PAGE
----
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Recognizing Ineffective Team Patterns

by Maria Simpson
January 2010 Maria Simpson

Sometimes teams are stuck in ineffective communications patterns that aren’t even recognized although they may be having significant impact on the team’s success. These patterns can be focused on such issues as relationships, processes, behaviors, or resources. Even if you are sure your team is working well, it might be useful to step back and take a look at the patterns of communications on these issues and see if any can be improved.

How can you make improvements in these patterns if they are not even visible? Begin a process that will bring them to the surface so they can be explored.

Bringing the patterns to the surface can be done informally or formally. Informal methods include stepping back from the discussion periodically and paying attention to more than the information being exchanged. It’s referred to as being the “participant-observer,” the person who participates fully and with just enough distance to recognize the dynamics and process of the situation as well as the outcome.

Other informal methods include:

  • Gathering informal feedback from people who deal with your team to see how it is perceived by others, inside or outside the organization.
  • Conducting individual, informal conversations with team members to gain insight into how they feel the team is doing as a group.

Naturally, these conversations should be very informal and exploratory. More formal conversations make people wary and make them wonder why you are asking.

Formal methods include the use of focus groups, assessments or surveys, including formal interviews, and should be facilitated by an outsider to the group, and preferably to the organization. Inside consultants may not get all the information available simply because they, too, work for the organization and may be seen as not entirely neutral despite their best intentions and professional ethics. An outside consultant will have a fresh perspective; no internal relationships, loyalties or history to affect the process or the outcome; new skills to apply; and the platform to make recommendations more clearly than an internal consultant might have.

In addition, if negative information needs to be reported, especially about the department head, the consultant provides that feedback, absorbs the potentially negative responses to hearing it, and takes those responses with him or her upon leaving the organization. The internal relationships remain intact and can be called upon by the team leader or department head to support planned change. If an internal person provides that feedback, no matter how carefully, resentment may be generated that may be difficult to overcome in the future.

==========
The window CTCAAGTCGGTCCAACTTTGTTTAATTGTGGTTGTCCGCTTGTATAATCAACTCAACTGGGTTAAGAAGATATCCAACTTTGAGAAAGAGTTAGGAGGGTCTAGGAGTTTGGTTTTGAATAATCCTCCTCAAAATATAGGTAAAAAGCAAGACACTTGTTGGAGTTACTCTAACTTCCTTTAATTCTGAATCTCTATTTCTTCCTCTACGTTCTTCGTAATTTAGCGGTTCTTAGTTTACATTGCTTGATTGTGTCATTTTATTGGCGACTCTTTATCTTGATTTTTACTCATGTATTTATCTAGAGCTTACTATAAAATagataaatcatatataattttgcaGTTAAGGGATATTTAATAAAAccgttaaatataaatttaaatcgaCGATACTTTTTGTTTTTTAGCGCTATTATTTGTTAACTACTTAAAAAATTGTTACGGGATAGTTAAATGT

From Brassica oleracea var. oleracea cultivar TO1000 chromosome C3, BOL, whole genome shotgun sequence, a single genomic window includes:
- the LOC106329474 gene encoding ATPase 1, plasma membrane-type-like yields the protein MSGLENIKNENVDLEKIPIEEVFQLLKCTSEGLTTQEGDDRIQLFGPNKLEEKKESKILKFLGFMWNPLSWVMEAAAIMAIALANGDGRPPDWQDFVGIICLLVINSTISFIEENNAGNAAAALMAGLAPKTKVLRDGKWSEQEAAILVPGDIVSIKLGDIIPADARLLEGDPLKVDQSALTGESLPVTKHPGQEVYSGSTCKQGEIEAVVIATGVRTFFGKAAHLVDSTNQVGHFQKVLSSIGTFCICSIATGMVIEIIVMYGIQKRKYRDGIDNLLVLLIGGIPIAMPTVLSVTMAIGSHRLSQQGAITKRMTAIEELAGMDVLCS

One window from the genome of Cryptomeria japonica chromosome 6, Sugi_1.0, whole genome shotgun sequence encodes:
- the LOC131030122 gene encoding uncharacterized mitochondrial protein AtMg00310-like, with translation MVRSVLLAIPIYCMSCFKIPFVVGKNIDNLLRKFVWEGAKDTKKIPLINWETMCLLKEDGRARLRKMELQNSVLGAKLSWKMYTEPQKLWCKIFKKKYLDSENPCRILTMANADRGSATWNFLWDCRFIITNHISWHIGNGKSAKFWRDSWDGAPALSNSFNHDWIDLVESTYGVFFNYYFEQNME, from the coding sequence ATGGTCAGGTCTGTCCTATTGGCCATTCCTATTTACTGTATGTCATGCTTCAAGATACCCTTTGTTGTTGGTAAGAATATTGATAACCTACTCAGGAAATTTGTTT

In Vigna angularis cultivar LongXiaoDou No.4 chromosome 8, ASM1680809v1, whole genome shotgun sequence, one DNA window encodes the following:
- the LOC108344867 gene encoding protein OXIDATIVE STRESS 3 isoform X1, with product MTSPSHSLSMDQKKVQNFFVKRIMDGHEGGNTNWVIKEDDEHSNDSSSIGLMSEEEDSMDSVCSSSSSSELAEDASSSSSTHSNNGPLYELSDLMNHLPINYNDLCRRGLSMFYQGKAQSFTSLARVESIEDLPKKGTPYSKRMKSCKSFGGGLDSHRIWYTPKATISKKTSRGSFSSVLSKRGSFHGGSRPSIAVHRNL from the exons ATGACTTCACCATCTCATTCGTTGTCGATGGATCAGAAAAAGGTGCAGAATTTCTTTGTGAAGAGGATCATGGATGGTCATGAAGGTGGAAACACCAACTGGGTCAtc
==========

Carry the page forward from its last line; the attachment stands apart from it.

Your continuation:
In three cases where I worked with teams, I had to provide very difficult feedback to the team leaders about their leadership styles based on focus groups, survey responses, and interviews. This information was hard for leaders to hear since they were at the highest levels of their organizations and thought they had effective leadership skills. After providing the report and recommendations, I worked in the background with two of these leaders to follow-up and provide coaching on how to implement the recommendations. Whatever positive actions and changes were observed by staff members were attributed to the leaders, not the consultant, and these leaders gained credibility for the changes they made.

If you have identified ineffective patterns and want to make some changes, fix the easy things first.

  • Few comments during discussions? Go around the room and ask each person for comments on each topic. Don’t let them hide.
  • Little participation? Tell each person in advance what part of the meeting he or she will facilitate, not just what topic he or she will report on.
  • No clear actions taken on decisions? Have a recorder note every action that needs to be taken by whom and on what date. Have these actions read to the group before the meeting ends so people can’t say they didn’t have the same understanding as others about the necessary follow-up.
  • Difficult behaviors? Talk to people privately, define preferred alternatives, and provide coaching as necessary.
  • Lack of focus? Remind people of the goals – constantly.
  • Disordered meetings? Improve your facilitation skills. The problems are not just other people’s.

The harder part of the process will be holding people accountable, including yourself. If you are the team leader, first prepare team members for adaptive change, change in culture or thinking style, not just change at the technical level. Tell team members what you have noticed and what kind of changes you plan to make and why. Help them feel safe during the process. Then make it clear that they are accountable for meeting their responsibilities both at the meetings and after them. Hold yourself accountable by making the meetings an effective use of their time, asking for their feedback, and being prepared to lead, not just read the next item on the agenda.

Biography


Maria Simpson, Ph.D. is an executive coach, consultant, trainer and mediator who has worked extensively with the corporate, non-profit and conflict resolution communities to promote incorporating conflict resolution into organizational systems and training people in the skills and approaches of mediation.

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Website: www.mariasimpson.com

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